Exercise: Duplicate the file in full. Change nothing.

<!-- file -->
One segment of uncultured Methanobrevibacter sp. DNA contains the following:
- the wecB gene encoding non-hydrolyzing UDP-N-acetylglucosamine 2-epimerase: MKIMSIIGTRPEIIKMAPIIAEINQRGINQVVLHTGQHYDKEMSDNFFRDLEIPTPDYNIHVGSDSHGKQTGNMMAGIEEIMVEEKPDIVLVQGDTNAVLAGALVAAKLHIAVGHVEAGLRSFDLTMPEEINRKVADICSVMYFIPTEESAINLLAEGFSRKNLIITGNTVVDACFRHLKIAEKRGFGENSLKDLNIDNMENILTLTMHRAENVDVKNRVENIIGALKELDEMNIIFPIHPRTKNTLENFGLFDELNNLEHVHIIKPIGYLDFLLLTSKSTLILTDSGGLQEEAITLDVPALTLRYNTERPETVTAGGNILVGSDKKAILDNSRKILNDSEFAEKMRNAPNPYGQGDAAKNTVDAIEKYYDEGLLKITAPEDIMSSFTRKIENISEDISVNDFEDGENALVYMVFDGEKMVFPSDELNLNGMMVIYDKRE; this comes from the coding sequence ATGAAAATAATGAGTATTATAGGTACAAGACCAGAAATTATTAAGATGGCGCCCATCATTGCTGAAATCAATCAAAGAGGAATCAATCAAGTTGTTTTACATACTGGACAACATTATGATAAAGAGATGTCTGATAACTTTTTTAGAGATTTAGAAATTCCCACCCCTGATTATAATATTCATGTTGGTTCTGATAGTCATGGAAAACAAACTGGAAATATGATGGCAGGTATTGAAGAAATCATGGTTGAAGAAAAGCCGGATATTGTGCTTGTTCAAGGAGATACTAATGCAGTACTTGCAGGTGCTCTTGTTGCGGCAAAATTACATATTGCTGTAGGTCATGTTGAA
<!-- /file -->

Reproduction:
One segment of uncultured Methanobrevibacter sp. DNA contains the following:
- the wecB gene encoding non-hydrolyzing UDP-N-acetylglucosamine 2-epimerase: MKIMSIIGTRPEIIKMAPIIAEINQRGINQVVLHTGQHYDKEMSDNFFRDLEIPTPDYNIHVGSDSHGKQTGNMMAGIEEIMVEEKPDIVLVQGDTNAVLAGALVAAKLHIAVGHVEAGLRSFDLTMPEEINRKVADICSVMYFIPTEESAINLLAEGFSRKNLIITGNTVVDACFRHLKIAEKRGFGENSLKDLNIDNMENILTLTMHRAENVDVKNRVENIIGALKELDEMNIIFPIHPRTKNTLENFGLFDELNNLEHVHIIKPIGYLDFLLLTSKSTLILTDSGGLQEEAITLDVPALTLRYNTERPETVTAGGNILVGSDKKAILDNSRKILNDSEFAEKMRNAPNPYGQGDAAKNTVDAIEKYYDEGLLKITAPEDIMSSFTRKIENISEDISVNDFEDGENALVYMVFDGEKMVFPSDELNLNGMMVIYDKRE; this comes from the coding sequence ATGAAAATAATGAGTATTATAGGTACAAGACCAGAAATTATTAAGATGGCGCCCATCATTGCTGAAATCAATCAAAGAGGAATCAATCAAGTTGTTTTACATACTGGACAACATTATGATAAAGAGATGTCTGATAACTTTTTTAGAGATTTAGAAATTCCCACCCCTGATTATAATATTCATGTTGGTTCTGATAGTCATGGAAAACAAACTGGAAATATGATGGCAGGTATTGAAGAAATCATGGTTGAAGAAAAGCCGGATATTGTGCTTGTTCAAGGAGATACTAATGCAGTACTTGCAGGTGCTCTTGTTGCGGCAAAATTACATATTGCTGTAGGTCATGTTGAA